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“Maybe”: Why it’s important to have Pride

Picture it: Sicily, 1922. Kentucky, 2003.

A young boy sneaks home from a secret date with his boyfriend, only to be caught by his mother just before making it to his bedroom. The hickey on his neck betrays the evening’s tryst, and before he knows it, it’s the next day and he’s driving home from a birthday party and his mother is asking once again who gave him that hickey. 

“Was it Susanna?” her sing-song guessing game begins.
“Was it Brandi?” 
Sweat beads on my forehead, my eyes darting for an excuse. 
A pregnant pause, a gruff scoff. And then, 
“Was it Frank?”  

There it was. The question I had avoided for 17 years; the question that would change my life forever. I hesitated for just a moment before the exhaustion of 17 years of running away from my problems, from myself, crashed over me like a waterfall. 


If I ever write an autobiography, that will be the title. That little word caused everything to slow down and speed up simultaneously. It caused my mother to swerve across the yellow line in the road, to peer at me with contempt from the side of her eye, to smoke an entire pack of cigarettes during the 15-minute drive home. 

The days and months following that moment were filled with animosity. Every conversation with my parents ended in yelling. My mother, who after she had lost her own mother years earlier would end every conversation with “I love you,” suddenly replaced those words with “Don’t do anything stupid.” I was told I was going to hell, that I wasn’t raised this way, that God made man for a woman. I was told that she’d rather I drank, smoked, did drugs—all of that was better than being gay. 

To cope with this news, my parents brought my uncle over to talk to them, and then with me. As a mechanic/southern baptist preacher, he was apparently well-versed in how to handle this situation. I was asked if it was OK for him to read from the Bible. I acquiesced, but tuned out for the duration. He then asked if it would be alright if they all prayed for me. As my family closed in around me, bowed their heads, and touched my shoulders, I felt a little padlock click into place over my heart. I could no longer allow these people to hurt me. I was on my own.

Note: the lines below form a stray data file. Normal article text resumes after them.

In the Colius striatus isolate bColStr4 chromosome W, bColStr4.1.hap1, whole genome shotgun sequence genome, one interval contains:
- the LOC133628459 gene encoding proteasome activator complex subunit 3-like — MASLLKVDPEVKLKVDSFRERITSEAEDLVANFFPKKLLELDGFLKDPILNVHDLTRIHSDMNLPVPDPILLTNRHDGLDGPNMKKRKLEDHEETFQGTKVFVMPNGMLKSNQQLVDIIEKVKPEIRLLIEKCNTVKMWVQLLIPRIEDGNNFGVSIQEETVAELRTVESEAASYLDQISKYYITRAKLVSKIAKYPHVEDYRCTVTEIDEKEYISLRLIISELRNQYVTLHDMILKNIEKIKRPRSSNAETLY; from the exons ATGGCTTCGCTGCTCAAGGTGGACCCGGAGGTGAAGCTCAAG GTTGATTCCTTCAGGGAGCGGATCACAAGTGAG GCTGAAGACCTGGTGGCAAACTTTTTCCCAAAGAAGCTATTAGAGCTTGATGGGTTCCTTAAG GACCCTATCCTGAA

This experience is why Pride exists. I am not proud because I am gay; I am proud because I survived. I put on my armor and marched my way through life, pushing out everyone who got near me until I made it to a place I realized was safe. And there, I thrived: I found the love of my life, got married, and built a home together; I surrounded myself with friends who are more of a family than those with whom I share blood ever were, who love me for me—all of me; I sing in a gay men’s chorus; I play softball in an LGBT+ league; I am able to be 100% me, all the time, without fear that those who are supposed to love me might not one day because of something I can’t change.   

It took so long to get here, but 

I am proud of myself.
I am proud of myself.
I am proud of myself.

How you can show and support Pride too

Pride Month is more than just a celebration of LGBTQ+ history and culture. It’s a time to support the community, amplify its voices, and provide a safe space for people of all identities to share their stories. It’s also an opportunity to highlight the hardships the LGBTQ+ community continues to face—and advocate for change.

Here are some ways you and your organization can support Pride and its causes:

One of the most important “steps” is to step. Take the time to explore these resources. Have a candid conversation with a friend or family member. Support a cause you hadn’t heard of until today. 

While self-education is critical, that alone won’t get us where we need to be. Allyship isn’t just acceptance; it’s advocacy. It’s about dropping the pad and pencil for a megaphone, and being not a rock for your community, but a pillar.

It takes courage and effort from all of us to build a workplace—and world—where everyone is not just accepted, but supported and valued. Now’s the time to start.

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According to Ancestry.com, Curtis is the long lost illegitimate grandchild of a former King of England.

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